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Hackers breach e-commerce websites operated by Warner Music Group

The multinational entertainment and record label conglomerate Warner Music Group (WMG) has reported a cyberattack incident involving multiple e-commerce websites hosted and supported via an external service provider.

This particular instance may have allowed an ‘unauthorized third party’ to have accessed sensitive and confidential customer information including names, email addresses, contact numbers, billing and shipping address, and credit card details (number, expiration date, CVC/CVV codes).

The third-largest global music recording company has been an industry-leading force for more than four decades. However, on 5th August the conglomerate discovered that hackers had breached and compromised a number of their US-based e-commerce websites that were operated by them with support from an external service provider.

The threat actors were potentially able to acquire personal information from the affected websites between 25th April 2020 till 5th August 2020.



 

Any online transactions that could have occurred between the aforementioned timeline might have been breached and compromised. Not only this but accessing such personal information could more or less risk customers and expose them to fallacious transactions and frauds. If its any consolation, payment made using PayPal wasn’t affected by this unfortunate incident.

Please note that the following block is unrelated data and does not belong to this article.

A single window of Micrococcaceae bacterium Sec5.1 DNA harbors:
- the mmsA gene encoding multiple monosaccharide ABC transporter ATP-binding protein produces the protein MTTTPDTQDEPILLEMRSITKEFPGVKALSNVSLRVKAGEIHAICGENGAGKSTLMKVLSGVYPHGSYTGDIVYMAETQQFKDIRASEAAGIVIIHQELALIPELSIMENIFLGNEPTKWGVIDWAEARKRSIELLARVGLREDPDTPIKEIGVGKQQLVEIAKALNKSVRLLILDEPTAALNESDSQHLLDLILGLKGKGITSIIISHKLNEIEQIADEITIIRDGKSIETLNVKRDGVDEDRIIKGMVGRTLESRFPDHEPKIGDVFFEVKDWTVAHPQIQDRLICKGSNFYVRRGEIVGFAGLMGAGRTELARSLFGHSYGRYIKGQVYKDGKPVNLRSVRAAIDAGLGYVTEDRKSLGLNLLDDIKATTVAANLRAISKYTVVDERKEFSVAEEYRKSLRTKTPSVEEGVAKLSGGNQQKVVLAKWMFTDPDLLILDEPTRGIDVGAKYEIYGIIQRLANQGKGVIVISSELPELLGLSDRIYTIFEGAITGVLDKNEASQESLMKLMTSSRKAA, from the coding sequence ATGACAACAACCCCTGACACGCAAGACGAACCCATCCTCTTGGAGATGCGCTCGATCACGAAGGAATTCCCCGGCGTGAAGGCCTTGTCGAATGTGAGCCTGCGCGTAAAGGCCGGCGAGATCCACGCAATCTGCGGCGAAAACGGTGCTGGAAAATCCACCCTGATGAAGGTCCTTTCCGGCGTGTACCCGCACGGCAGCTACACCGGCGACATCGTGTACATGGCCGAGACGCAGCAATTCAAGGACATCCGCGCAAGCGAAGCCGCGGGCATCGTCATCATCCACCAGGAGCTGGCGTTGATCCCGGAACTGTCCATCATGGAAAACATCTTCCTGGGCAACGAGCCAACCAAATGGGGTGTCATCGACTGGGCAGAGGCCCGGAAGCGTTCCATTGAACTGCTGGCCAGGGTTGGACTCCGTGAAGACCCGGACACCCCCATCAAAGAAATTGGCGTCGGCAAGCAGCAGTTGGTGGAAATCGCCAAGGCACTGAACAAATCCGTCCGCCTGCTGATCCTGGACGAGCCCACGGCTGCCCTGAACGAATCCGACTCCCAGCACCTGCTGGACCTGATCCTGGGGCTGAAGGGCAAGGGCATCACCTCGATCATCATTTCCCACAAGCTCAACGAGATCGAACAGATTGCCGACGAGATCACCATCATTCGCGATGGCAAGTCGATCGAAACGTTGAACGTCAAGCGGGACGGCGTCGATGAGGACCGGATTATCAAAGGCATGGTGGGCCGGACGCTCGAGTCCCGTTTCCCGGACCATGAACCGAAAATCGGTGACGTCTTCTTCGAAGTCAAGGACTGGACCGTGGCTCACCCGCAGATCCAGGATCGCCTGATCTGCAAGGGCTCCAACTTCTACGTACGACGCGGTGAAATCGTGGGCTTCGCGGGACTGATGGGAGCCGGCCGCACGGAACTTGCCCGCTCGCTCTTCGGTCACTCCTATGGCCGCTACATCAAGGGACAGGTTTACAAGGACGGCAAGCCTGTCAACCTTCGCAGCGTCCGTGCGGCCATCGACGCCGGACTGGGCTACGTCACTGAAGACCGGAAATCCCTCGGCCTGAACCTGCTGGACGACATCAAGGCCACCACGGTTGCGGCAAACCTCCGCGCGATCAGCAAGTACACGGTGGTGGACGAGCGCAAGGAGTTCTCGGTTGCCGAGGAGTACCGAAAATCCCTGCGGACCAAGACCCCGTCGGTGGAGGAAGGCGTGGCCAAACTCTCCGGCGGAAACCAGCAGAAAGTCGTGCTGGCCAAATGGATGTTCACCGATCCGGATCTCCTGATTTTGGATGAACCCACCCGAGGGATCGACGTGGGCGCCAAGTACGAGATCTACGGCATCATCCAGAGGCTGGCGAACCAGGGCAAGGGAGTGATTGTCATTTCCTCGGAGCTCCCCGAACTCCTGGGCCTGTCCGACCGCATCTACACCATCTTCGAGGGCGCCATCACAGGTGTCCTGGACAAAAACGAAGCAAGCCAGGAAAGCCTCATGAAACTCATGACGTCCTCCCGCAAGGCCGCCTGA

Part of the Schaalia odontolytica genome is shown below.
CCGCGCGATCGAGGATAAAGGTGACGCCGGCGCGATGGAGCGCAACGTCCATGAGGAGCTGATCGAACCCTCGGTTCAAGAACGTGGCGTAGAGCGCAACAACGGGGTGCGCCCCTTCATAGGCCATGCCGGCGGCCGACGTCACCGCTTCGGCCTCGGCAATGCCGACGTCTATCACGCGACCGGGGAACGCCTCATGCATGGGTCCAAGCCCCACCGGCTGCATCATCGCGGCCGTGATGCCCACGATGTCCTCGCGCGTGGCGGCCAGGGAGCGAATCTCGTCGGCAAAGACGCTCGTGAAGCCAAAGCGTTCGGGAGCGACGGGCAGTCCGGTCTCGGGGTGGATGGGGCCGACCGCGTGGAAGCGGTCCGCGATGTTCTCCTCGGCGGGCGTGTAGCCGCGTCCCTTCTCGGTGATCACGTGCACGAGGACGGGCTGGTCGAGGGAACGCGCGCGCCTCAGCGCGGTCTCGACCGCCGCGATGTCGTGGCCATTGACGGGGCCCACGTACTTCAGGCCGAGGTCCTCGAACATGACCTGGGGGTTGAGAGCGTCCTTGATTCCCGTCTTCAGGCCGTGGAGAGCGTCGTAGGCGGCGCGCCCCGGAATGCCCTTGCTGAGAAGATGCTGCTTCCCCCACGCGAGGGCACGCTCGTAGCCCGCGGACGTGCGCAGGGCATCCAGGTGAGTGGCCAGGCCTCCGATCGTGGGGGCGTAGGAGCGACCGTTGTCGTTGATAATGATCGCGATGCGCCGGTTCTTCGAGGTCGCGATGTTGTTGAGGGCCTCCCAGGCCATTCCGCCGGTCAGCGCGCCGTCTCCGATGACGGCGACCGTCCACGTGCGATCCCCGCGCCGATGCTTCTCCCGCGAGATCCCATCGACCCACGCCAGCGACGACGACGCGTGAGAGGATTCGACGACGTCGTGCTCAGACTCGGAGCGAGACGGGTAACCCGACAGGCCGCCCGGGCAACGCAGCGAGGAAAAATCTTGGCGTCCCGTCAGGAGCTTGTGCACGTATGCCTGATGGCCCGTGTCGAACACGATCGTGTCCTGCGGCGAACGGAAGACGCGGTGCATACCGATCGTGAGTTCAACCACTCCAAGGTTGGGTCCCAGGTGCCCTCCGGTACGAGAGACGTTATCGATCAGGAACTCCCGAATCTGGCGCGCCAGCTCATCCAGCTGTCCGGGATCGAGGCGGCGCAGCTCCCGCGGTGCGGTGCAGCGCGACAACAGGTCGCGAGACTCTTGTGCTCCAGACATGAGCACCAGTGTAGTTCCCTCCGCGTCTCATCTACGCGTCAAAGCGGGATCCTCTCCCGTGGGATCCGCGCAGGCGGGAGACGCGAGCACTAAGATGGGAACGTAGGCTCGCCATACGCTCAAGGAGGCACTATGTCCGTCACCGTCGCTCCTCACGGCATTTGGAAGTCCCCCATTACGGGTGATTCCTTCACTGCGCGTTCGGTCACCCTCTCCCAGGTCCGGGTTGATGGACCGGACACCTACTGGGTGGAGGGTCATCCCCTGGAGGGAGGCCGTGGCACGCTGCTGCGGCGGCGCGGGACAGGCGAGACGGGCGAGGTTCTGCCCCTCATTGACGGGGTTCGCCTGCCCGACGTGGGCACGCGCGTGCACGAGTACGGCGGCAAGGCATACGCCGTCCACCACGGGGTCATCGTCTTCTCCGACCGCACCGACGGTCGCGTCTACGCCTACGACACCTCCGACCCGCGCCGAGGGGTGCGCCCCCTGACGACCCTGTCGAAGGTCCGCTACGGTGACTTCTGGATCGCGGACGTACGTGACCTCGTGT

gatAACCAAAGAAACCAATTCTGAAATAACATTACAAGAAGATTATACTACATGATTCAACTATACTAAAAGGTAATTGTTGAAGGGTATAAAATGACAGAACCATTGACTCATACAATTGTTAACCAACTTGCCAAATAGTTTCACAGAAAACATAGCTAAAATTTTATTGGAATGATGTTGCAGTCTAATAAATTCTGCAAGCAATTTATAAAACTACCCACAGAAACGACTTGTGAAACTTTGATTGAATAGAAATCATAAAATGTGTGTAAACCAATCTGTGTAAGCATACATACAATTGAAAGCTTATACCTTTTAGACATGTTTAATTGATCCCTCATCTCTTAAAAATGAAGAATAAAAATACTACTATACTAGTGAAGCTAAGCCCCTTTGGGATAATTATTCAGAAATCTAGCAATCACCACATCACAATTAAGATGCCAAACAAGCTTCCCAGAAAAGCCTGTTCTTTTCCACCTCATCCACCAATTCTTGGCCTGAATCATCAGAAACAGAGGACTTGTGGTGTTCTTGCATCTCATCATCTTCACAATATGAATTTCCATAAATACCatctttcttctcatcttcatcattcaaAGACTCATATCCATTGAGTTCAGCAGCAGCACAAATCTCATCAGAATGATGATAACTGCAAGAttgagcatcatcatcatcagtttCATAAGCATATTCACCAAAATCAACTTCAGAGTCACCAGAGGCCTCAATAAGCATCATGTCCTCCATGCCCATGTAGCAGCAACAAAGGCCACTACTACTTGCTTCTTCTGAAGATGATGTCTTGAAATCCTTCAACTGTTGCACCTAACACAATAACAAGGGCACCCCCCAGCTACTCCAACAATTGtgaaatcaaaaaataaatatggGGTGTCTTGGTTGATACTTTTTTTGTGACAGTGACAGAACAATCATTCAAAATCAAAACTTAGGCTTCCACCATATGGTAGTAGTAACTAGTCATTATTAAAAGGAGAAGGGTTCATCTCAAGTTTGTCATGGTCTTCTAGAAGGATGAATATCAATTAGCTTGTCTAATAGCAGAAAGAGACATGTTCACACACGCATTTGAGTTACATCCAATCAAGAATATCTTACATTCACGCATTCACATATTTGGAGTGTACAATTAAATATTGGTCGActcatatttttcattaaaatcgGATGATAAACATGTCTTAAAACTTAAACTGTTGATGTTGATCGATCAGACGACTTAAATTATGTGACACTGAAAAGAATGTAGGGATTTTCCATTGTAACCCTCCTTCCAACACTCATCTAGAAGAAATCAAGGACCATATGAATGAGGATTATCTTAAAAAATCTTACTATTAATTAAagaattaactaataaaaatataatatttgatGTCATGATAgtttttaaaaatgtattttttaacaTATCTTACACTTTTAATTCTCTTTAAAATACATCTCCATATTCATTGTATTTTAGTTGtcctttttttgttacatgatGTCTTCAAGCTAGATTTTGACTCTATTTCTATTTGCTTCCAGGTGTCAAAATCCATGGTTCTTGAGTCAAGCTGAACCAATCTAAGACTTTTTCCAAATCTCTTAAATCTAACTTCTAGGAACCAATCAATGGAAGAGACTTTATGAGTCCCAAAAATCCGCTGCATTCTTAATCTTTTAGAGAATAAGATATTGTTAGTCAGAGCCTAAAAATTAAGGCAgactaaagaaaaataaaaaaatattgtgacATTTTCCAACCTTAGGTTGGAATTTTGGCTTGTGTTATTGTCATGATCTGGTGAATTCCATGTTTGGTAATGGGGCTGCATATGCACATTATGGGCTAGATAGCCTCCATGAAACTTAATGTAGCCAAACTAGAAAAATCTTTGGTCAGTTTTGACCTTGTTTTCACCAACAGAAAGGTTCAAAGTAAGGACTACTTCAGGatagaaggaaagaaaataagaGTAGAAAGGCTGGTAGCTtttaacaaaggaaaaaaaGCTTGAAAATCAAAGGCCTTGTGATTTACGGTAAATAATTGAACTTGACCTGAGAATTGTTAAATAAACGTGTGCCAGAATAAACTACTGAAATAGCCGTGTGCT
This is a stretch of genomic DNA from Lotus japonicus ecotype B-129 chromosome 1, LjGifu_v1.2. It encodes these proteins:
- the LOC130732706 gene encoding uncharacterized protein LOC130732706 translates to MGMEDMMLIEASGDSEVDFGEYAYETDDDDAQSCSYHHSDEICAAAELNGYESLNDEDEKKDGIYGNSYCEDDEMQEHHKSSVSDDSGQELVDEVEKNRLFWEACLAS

It is worth noting that the record label after discovering the breach immediately launched a forensic investigation with leading cybersecurity experts’ assistance. Other remedial measures in pursuits include informing credit card providers and law enforcement agencies.

Also, staunch protection and monitoring methods to enhance customer experience have been deployed through Kroll for a whole year free of cost. The latter is a global leader in risk mitigation and provides a response in cases wherein, confidential data has been exposed.

If you identify any potentially suspicious transactions or other indications of identity theft, you should contact the relevant bank or card provider as soon as possible, the company said in its breach notification.

However, WMG hasn’t disclosed the number of websites compromised or how the hackers connivingly accessed such critical financial and personal information. Withal, signs and fingers point to a ‘textbook definition of a Magecart attack.’

The threat actors involved in Magecart attacks usually insert malicious JavaScript code into e-commerce sites with the aim to steal sensitive credit card details from payment forms submitted at the checkout web page.

Nonetheless, customers have been advised to monitor their payment and billing details with hawk eyes. Anything out of the blue should immediately be reported to the relevant bank or card service providers. Also, be wary of email correspondence received from WMG.

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